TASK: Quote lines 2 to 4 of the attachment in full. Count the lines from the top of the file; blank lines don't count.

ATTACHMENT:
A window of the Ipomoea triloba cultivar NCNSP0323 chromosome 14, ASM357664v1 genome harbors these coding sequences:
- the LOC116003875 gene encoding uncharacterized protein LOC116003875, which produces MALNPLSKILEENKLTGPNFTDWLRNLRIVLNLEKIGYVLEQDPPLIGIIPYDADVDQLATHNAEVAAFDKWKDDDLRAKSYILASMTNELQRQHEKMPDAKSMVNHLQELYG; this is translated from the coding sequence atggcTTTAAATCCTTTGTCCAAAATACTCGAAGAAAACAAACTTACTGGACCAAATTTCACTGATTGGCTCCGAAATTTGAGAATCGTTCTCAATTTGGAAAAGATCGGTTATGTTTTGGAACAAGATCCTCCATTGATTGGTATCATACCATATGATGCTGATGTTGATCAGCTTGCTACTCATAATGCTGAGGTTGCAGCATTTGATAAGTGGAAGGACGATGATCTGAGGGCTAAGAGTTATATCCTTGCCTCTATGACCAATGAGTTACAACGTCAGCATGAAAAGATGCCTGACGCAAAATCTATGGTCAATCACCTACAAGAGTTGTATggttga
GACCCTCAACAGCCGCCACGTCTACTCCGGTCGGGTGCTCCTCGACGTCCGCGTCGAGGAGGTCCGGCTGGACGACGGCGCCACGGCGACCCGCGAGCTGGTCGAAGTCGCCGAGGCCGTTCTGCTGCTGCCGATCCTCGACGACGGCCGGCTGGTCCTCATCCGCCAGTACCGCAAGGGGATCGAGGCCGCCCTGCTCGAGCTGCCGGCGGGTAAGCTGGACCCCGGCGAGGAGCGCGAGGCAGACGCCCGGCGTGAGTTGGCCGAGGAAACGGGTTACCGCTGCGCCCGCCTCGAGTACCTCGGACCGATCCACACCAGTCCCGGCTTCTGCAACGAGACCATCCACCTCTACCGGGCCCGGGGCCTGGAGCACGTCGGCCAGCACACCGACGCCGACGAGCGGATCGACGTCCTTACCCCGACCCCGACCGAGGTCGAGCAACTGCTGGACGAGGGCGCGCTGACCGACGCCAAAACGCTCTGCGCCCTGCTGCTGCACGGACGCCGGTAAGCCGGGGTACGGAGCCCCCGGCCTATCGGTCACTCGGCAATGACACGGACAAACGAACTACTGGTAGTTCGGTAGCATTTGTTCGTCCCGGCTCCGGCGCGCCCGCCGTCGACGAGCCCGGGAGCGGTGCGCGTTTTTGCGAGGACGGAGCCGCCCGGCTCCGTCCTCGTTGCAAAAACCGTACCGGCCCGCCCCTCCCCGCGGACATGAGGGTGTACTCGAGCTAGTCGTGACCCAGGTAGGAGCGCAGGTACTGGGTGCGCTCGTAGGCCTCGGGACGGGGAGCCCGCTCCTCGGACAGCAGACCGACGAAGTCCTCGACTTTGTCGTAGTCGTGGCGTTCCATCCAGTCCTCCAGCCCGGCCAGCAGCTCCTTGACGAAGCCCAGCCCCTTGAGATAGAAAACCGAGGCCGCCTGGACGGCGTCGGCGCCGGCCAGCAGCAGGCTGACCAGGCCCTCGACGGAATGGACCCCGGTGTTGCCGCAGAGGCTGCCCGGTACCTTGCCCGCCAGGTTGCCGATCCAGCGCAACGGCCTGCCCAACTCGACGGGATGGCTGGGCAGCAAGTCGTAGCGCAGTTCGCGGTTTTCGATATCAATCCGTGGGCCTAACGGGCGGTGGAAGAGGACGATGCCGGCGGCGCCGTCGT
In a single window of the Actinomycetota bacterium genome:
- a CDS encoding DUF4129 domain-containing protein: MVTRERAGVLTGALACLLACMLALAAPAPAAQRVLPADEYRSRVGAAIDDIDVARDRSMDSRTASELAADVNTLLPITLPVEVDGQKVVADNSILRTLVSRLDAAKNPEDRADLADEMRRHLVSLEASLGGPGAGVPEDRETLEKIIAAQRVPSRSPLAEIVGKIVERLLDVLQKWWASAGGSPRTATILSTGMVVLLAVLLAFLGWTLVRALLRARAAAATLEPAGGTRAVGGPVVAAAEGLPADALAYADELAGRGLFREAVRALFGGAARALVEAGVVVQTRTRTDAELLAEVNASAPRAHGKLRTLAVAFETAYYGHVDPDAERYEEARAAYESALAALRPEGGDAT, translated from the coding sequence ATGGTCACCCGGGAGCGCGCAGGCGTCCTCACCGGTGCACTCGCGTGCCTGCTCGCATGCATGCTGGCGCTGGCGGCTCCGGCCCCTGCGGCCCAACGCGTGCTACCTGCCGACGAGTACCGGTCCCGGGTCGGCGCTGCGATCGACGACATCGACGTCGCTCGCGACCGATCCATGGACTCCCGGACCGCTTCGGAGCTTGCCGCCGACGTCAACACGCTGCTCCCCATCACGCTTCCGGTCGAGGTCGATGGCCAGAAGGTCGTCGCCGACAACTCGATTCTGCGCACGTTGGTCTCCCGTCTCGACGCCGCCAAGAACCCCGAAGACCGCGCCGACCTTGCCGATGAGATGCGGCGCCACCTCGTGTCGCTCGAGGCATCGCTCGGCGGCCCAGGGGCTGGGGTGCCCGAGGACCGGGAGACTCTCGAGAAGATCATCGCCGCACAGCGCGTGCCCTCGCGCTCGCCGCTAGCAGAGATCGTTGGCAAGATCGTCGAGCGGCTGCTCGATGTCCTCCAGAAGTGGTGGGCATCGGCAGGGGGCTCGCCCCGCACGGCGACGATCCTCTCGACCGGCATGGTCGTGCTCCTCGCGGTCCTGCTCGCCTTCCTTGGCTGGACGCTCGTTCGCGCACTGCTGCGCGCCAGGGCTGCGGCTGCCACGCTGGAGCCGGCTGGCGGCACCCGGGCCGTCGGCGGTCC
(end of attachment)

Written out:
- the LOC116003875 gene encoding uncharacterized protein LOC116003875, which produces MALNPLSKILEENKLTGPNFTDWLRNLRIVLNLEKIGYVLEQDPPLIGIIPYDADVDQLATHNAEVAAFDKWKDDDLRAKSYILASMTNELQRQHEKMPDAKSMVNHLQELYG; this is translated from the coding sequence atggcTTTAAATCCTTTGTCCAAAATACTCGAAGAAAACAAACTTACTGGACCAAATTTCACTGATTGGCTCCGAAATTTGAGAATCGTTCTCAATTTGGAAAAGATCGGTTATGTTTTGGAACAAGATCCTCCATTGATTGGTATCATACCATATGATGCTGATGTTGATCAGCTTGCTACTCATAATGCTGAGGTTGCAGCATTTGATAAGTGGAAGGACGATGATCTGAGGGCTAAGAGTTATATCCTTGCCTCTATGACCAATGAGTTACAACGTCAGCATGAAAAGATGCCTGACGCAAAATCTATGGTCAATCACCTACAAGAGTTGTATggttga
GACCCTCAACAGCCGCCACGTCTACTCCGGTCGGGTGCTCCTCGACGTCCGCGTCGAGGAGGTCCGGCTGGACGACGGCGCCACGGCGACCCGCGAGCTGGTCGAAGTCGCCGAGGCCGTTCTGCTGCTGCCGATCCTCGACGACGGCCGGCTGGTCCTCATCCGCCAGTACCGCAAGGGGATCGAGGCCGCCCTGCTCGAGCTGCCGGCGGGTAAGCTGGACCCCGGCGAGGAGCGCGAGGCAGACGCCCGGCGTGAGTTGGCCGAGGAAACGGGTTACCGCTGCGCCCGCCTCGAGTACCTCGGACCGATCCACACCAGTCCCGGCTTCTGCAACGAGACCATCCACCTCTACCGGGCCCGGGGCCTGGAGCACGTCGGCCAGCACACCGACGCCGACGAGCGGATCGACGTCCTTACCCCGACCCCGACCGAGGTCGAGCAACTGCTGGACGAGGGCGCGCTGACCGACGCCAAAACGCTCTGCGCCCTGCTGCTGCACGGACGCCGGTAAGCCGGGGTACGGAGCCCCCGGCCTATCGGTCACTCGGCAATGACACGGACAAACGAACTACTGGTAGTTCGGTAGCATTTGTTCGTCCCGGCTCCGGCGCGCCCGCCGTCGACGAGCCCGGGAGCGGTGCGCGTTTTTGCGAGGACGGAGCCGCCCGGCTCCGTCCTCGTTGCAAAAACCGTACCGGCCCGCCCCTCCCCGCGGACATGAGGGTGTACTCGAGCTAGTCGTGACCCAGGTAGGAGCGCAGGTACTGGGTGCGCTCGTAGGCCTCGGGACGGGGAGCCCGCTCCTCGGACAGCAGACCGACGAAGTCCTCGACTTTGTCGTAGTCGTGGCGTTCCATCCAGTCCTCCAGCCCGGCCAGCAGCTCCTTGACGAAGCCCAGCCCCTTGAGATAGAAAACCGAGGCCGCCTGGACGGCGTCGGCGCCGGCCAGCAGCAGGCTGACCAGGCCCTCGACGGAATGGACCCCGGTGTTGCCGCAGAGGCTGCCCGGTACCTTGCCCGCCAGGTTGCCGATCCAGCGCAACGGCCTGCCCAACTCGACGGGATGGCTGGGCAGCAAGTCGTAGCGCAGTTCGCGGTTTTCGATATCAATCCGTGGGCCTAACGGGCGGTGGAAGAGGACGATGCCGGCGGCGCCGTCGT
In a single window of the Actinomycetota bacterium genome: